The December 17, 2017, online publication of the Zimeye featured an article headlined “BREAKING NEWS – Drama As Another Gonyet Catches Fire, Driver Escapes Live Flames.” https://www.zimeye.net/breaking-news-another-gonyet-catches-fire/
I find this not only absurd but very disturbing. How would one call an inferno that almost killed a person, dramatic? Notwithstanding that valuable asset were lost in the fire, has the hunger of ‘juicy’ stories turned to this?
I would not see anything dramatic about someone trying to save his own life and a few belongings that he can manage to grab, while grown man look upon and take videos, and others take the videos to parade them in their drama circus. The general flow of the mentioned article is even more disturbing and dramatic than the actual event.
Even though the above article is populated by not so meaningful statements that do not add value, it devoid of actual data and structure that should be employed when reporting such “news.” For the video I have no comment. The story has 9 sentences, I will pass through all of them below:
“A truck belonging to the JJ Zambia business went up in flames yesterday afternoon.” This ladies and gentlemen, is an introduction to “Breaking News?” We are not told where, how, or why. The when part says, yesterday. When was yesterday? If one reads this article next weekend will this still have happened ‘yesterday?’
“The accident happened at around 4 pm at just before the Headlands urban centre.” Oh, 4 pm at just before Headlands? Really? Who edits these stories? It’s not a race, take time to revise what you write as well.
“The gonyet was coming from Mozambique and driving towards Zambia past Headlands.” Gonyet again? Coming from Mozambique and … driving? Towards Zambia past headlands. This ‘gonyet’ must have been high-tech to “drive” from Mozambique towards Zambia.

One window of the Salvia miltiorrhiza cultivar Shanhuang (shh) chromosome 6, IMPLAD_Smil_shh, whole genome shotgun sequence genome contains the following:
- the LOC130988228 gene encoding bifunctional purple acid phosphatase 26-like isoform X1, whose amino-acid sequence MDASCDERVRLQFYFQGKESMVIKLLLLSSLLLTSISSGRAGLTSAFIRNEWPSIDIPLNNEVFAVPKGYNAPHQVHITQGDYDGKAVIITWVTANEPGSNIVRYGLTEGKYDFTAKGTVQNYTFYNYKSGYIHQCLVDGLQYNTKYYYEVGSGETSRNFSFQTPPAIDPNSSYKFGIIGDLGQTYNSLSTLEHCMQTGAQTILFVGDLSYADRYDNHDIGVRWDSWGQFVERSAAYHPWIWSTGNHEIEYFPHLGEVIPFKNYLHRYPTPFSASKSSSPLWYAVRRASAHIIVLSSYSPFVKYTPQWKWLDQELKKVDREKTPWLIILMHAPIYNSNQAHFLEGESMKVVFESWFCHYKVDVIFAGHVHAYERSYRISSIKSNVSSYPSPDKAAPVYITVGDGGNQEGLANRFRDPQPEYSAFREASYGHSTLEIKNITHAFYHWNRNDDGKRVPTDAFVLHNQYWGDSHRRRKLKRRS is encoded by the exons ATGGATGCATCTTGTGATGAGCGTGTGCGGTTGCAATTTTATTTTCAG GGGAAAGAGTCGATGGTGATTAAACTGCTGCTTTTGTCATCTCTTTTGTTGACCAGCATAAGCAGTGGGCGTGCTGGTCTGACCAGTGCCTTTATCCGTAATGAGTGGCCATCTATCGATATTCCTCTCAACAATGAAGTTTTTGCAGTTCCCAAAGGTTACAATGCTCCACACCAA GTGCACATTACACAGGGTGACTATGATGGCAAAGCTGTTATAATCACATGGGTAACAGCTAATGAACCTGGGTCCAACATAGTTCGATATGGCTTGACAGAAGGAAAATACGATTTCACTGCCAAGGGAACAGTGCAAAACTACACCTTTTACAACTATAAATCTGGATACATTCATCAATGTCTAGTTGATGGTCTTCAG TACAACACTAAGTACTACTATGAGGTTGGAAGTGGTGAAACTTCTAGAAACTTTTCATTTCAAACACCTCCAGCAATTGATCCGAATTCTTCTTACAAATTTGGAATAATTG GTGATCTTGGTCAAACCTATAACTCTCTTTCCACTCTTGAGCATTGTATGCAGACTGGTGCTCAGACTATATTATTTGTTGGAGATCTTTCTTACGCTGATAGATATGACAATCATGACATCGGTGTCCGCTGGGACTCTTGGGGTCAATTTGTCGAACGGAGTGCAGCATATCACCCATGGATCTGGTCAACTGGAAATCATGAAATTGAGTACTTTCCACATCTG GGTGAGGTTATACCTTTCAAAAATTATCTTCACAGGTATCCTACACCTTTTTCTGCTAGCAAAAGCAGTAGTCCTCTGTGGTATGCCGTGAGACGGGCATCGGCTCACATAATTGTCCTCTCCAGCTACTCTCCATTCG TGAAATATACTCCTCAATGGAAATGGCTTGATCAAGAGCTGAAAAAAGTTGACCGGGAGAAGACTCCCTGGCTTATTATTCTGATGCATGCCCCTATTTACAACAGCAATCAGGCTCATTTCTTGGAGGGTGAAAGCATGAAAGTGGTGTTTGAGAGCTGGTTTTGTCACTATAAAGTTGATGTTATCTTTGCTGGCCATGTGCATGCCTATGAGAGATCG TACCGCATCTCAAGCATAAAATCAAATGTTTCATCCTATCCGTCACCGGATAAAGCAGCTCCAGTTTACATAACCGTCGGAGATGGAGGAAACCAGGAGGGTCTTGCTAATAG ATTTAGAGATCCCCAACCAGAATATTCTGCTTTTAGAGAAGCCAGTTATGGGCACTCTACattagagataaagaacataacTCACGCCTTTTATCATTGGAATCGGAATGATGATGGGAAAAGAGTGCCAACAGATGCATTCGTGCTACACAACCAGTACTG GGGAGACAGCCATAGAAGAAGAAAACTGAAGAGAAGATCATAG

“The driver was carrying 30 tonnes of fertilizer, taking it to Zambia.” And now, introducing the driver. Was this driver carrying 30 tonnes of fertilizer? That is even scary to imagine already. Whatever happened to a truck and a trailer loaded with 30 tonnes on fertilizer.
The writer now confesses that actually, the driver was taking the fertilizer to Zambia. The previous statement had highlighted that the ‘gonyet’ was on its way (driving) “towards” Zambia of which towards can mean a lot of places, e.g. Chinhoyi, Karoi, Hurungwe or even Harare.
“Some of the fertilizer was burnt up while villagers looted the rest.” Some? Maybe say something about the value of damages and loss? or perhaps not, it’s not essential. “The villagers had an early Christmas,” a source told ZimEye.com Sunday morning. And finally, “a source”. Oh, wait, which Sunday morning?
Do you mean yesterday morning? The following sentence states that the “video footage being streamed by ZimEye.com.” Wait a minute; this incident happened at 4 pm on a day called yesterday and was streamed by Zimeye, who could only get a source to comment on a Sunday morning?
“The driver can be seen in video footage being streamed by ZimEye.com struggling to come out of the vehicle.” Proudly being streamed by ZimEye.com. My poor imagination is showing me ZimEye.com streaming video footage at 4 pm on a “yesterday”, and only manages to get “a source” on a Sunday morning.